You don’t want to miss these inspirational sports movies and documentaries on Netflix

Everyone can use a motivational boost every once in a while! Netflix has several sports movies and documentaries which can lift your mood any day. The list below is perfect for your next rest day. You can also click play before your next long ride on the indoor trainer. Follow this helpful guide to get set up on Zwift. You just might have your best training ride! Here is a list of our top inspirational sports movies and documentaries. Pro tip: watch one of these for an extra boost before your next brick workout.

100 Meters

100 Meters is a Spanish movie about a man who tries to compete in an Iron Man race. Despite suffering from multiple sclerosis, he defies odds by training for the triathlon race with help from his father-in-law.

Rising Phoenix

A recent documentary, Rising Phoenix captures the lives of nine athletes and their respective journeys in the Paralympic Games. This movie informs viewers’ understanding of specially gifted individuals and their athletic talents.

Lorena, Light-Footed Woman

Looking for a woman-centric sports documentary? This inspiring story is of Lorena Ramirez who gives up her pastoral existence to participate in ultramarathons by wearing sandals. It is a must-watch for all female sports enthusiasts.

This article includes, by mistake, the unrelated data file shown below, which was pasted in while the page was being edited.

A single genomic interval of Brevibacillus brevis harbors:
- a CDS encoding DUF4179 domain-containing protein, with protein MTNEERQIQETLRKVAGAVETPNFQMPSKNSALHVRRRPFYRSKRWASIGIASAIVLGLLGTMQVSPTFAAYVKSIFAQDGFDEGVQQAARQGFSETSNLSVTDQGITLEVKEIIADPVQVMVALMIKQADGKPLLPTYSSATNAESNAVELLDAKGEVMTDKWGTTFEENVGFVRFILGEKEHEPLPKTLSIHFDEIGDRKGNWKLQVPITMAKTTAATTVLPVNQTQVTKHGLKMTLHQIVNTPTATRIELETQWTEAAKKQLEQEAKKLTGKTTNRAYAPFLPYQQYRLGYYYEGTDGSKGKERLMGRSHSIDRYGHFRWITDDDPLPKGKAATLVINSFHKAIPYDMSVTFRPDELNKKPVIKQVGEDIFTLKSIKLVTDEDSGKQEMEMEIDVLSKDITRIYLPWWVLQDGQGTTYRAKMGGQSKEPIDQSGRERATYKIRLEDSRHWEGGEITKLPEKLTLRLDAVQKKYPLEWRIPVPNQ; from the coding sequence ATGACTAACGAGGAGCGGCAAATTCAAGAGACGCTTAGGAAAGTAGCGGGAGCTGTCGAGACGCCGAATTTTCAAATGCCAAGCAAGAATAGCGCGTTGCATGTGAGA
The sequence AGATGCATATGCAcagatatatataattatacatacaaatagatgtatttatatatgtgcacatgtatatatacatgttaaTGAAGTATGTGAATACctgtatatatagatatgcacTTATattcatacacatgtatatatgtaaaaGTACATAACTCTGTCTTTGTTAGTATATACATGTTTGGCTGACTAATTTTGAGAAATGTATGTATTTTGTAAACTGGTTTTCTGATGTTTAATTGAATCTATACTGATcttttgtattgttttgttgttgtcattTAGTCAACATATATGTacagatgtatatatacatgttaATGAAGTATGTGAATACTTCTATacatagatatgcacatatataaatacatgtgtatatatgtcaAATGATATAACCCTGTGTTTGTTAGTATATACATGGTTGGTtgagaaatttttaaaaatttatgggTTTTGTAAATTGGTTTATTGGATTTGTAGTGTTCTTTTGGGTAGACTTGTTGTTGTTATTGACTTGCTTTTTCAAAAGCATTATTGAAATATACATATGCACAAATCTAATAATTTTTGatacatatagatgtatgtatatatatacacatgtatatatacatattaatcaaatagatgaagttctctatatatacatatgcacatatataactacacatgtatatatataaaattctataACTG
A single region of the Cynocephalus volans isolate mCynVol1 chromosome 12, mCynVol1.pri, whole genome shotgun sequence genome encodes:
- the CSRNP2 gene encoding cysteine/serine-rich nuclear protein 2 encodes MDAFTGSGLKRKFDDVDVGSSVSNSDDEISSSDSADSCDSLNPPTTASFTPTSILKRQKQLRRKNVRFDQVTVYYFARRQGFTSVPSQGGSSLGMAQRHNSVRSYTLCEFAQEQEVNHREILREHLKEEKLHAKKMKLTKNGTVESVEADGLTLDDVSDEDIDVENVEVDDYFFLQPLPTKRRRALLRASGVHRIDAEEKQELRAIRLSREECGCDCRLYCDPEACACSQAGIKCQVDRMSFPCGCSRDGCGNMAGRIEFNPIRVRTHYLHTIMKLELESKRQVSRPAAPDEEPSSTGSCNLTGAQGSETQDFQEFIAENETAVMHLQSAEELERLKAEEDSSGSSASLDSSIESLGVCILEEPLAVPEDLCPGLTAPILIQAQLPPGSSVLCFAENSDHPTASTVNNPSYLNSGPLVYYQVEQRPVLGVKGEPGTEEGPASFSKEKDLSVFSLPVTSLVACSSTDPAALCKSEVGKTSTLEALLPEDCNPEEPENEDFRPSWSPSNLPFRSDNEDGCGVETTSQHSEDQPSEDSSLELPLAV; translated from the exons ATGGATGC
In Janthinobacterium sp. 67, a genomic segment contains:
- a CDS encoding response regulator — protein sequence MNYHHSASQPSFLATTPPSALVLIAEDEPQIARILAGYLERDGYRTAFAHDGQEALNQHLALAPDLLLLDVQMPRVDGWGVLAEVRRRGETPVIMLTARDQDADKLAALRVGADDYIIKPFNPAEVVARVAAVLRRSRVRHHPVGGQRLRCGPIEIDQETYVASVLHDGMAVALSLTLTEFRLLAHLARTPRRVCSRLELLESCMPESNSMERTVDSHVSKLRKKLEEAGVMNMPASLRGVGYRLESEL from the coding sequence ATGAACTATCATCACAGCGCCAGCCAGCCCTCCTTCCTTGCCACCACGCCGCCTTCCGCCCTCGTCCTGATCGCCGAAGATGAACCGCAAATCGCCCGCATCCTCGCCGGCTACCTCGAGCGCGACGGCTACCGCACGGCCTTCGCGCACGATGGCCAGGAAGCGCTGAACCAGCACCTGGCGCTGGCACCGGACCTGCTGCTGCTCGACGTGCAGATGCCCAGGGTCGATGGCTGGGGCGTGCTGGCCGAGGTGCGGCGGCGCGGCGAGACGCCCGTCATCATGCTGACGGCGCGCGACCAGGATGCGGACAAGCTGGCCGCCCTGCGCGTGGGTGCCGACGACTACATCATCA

Lucha: Playing the Impossible

This documentary is an inspiration for all aspiring sportswomen. The performance of Luciana Aymar, a player on the Argentinian women’s hockey team, is noticed by players, coaches, and fans across the globe. Lucha eventually puts her country’s hockey team under the international spotlight when she becomes one of only two women from Argentina to win four Olympic medals.

Bobby Robson: More Than a Manager

Featuring British coach Sir Bobby Robson, this movie depicts the manager who garnered respect for his polite demeanor in the football field. Robson is credited for building the careers of many football players like Jose Mourinho, Terry Butcher, Paul Gascoigne, and Pep Guardiola. The story shows how as a manager he led his team away from political issues and helped them attain success.

A Life of Speed: The Juan Manuel Fangio Story

A Life of Speed is the tale of Juan Manuel Fangio who rose from humble beginnings as a mechanic’s son and became a well-known racing car champion. The story gives viewers a glimpse into the risky profession of motor car racing and shows one man who defeated circumstances to win five world titles on some of the most challenging tasks.

Dangal

Dangal is a biographical story of a former wrestler Mahavir Singh Phogat who trains his two daughters to win at the Commonwealth Games. Phogat successfully leads his children to victory by overcoming gender stereotypes and other challenges. A must watch for those interested in women’s empowerment in the sports realm.

Feel like you need more of a boost? Add these 10 quotes and 6 running tips to the mix!

Kick things up a notch when you add these songs to your running playlist

Click refresh on your running playlist when you add these 5 songs. Your running playlist will never be the same! Strategically place them so the energy boost arrives right when you need it most. The right song can work wonders when you need an extra boost. Updating your running playlist is an excellent motivational running tip. Check out this blog for 5 more motivational tips!